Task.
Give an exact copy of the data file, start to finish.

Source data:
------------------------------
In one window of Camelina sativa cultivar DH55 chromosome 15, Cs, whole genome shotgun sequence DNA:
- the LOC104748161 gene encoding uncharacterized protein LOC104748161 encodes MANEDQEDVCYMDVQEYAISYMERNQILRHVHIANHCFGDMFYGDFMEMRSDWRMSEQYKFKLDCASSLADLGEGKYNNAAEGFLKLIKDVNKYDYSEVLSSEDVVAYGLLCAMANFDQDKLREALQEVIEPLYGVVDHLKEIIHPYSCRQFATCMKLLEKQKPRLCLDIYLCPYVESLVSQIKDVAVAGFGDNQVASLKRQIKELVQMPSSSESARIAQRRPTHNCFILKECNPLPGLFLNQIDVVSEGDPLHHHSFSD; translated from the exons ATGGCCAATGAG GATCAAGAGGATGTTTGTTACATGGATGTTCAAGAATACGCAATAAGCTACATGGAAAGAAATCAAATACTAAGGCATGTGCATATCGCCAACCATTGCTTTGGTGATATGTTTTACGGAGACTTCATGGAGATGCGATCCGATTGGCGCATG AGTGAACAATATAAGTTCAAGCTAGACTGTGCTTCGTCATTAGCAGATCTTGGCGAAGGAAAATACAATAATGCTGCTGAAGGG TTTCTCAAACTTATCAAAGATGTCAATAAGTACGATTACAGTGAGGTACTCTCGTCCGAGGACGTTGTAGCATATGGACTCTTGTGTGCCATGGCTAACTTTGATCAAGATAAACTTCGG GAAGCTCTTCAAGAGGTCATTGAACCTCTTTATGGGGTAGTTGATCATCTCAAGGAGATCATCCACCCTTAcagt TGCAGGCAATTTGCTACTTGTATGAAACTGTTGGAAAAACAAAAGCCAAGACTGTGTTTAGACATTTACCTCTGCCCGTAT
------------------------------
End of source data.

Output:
In one window of Camelina sativa cultivar DH55 chromosome 15, Cs, whole genome shotgun sequence DNA:
- the LOC104748161 gene encoding uncharacterized protein LOC104748161 encodes MANEDQEDVCYMDVQEYAISYMERNQILRHVHIANHCFGDMFYGDFMEMRSDWRMSEQYKFKLDCASSLADLGEGKYNNAAEGFLKLIKDVNKYDYSEVLSSEDVVAYGLLCAMANFDQDKLREALQEVIEPLYGVVDHLKEIIHPYSCRQFATCMKLLEKQKPRLCLDIYLCPYVESLVSQIKDVAVAGFGDNQVASLKRQIKELVQMPSSSESARIAQRRPTHNCFILKECNPLPGLFLNQIDVVSEGDPLHHHSFSD; translated from the exons ATGGCCAATGAG GATCAAGAGGATGTTTGTTACATGGATGTTCAAGAATACGCAATAAGCTACATGGAAAGAAATCAAATACTAAGGCATGTGCATATCGCCAACCATTGCTTTGGTGATATGTTTTACGGAGACTTCATGGAGATGCGATCCGATTGGCGCATG AGTGAACAATATAAGTTCAAGCTAGACTGTGCTTCGTCATTAGCAGATCTTGGCGAAGGAAAATACAATAATGCTGCTGAAGGG TTTCTCAAACTTATCAAAGATGTCAATAAGTACGATTACAGTGAGGTACTCTCGTCCGAGGACGTTGTAGCATATGGACTCTTGTGTGCCATGGCTAACTTTGATCAAGATAAACTTCGG GAAGCTCTTCAAGAGGTCATTGAACCTCTTTATGGGGTAGTTGATCATCTCAAGGAGATCATCCACCCTTAcagt TGCAGGCAATTTGCTACTTGTATGAAACTGTTGGAAAAACAAAAGCCAAGACTGTGTTTAGACATTTACCTCTGCCCGTAT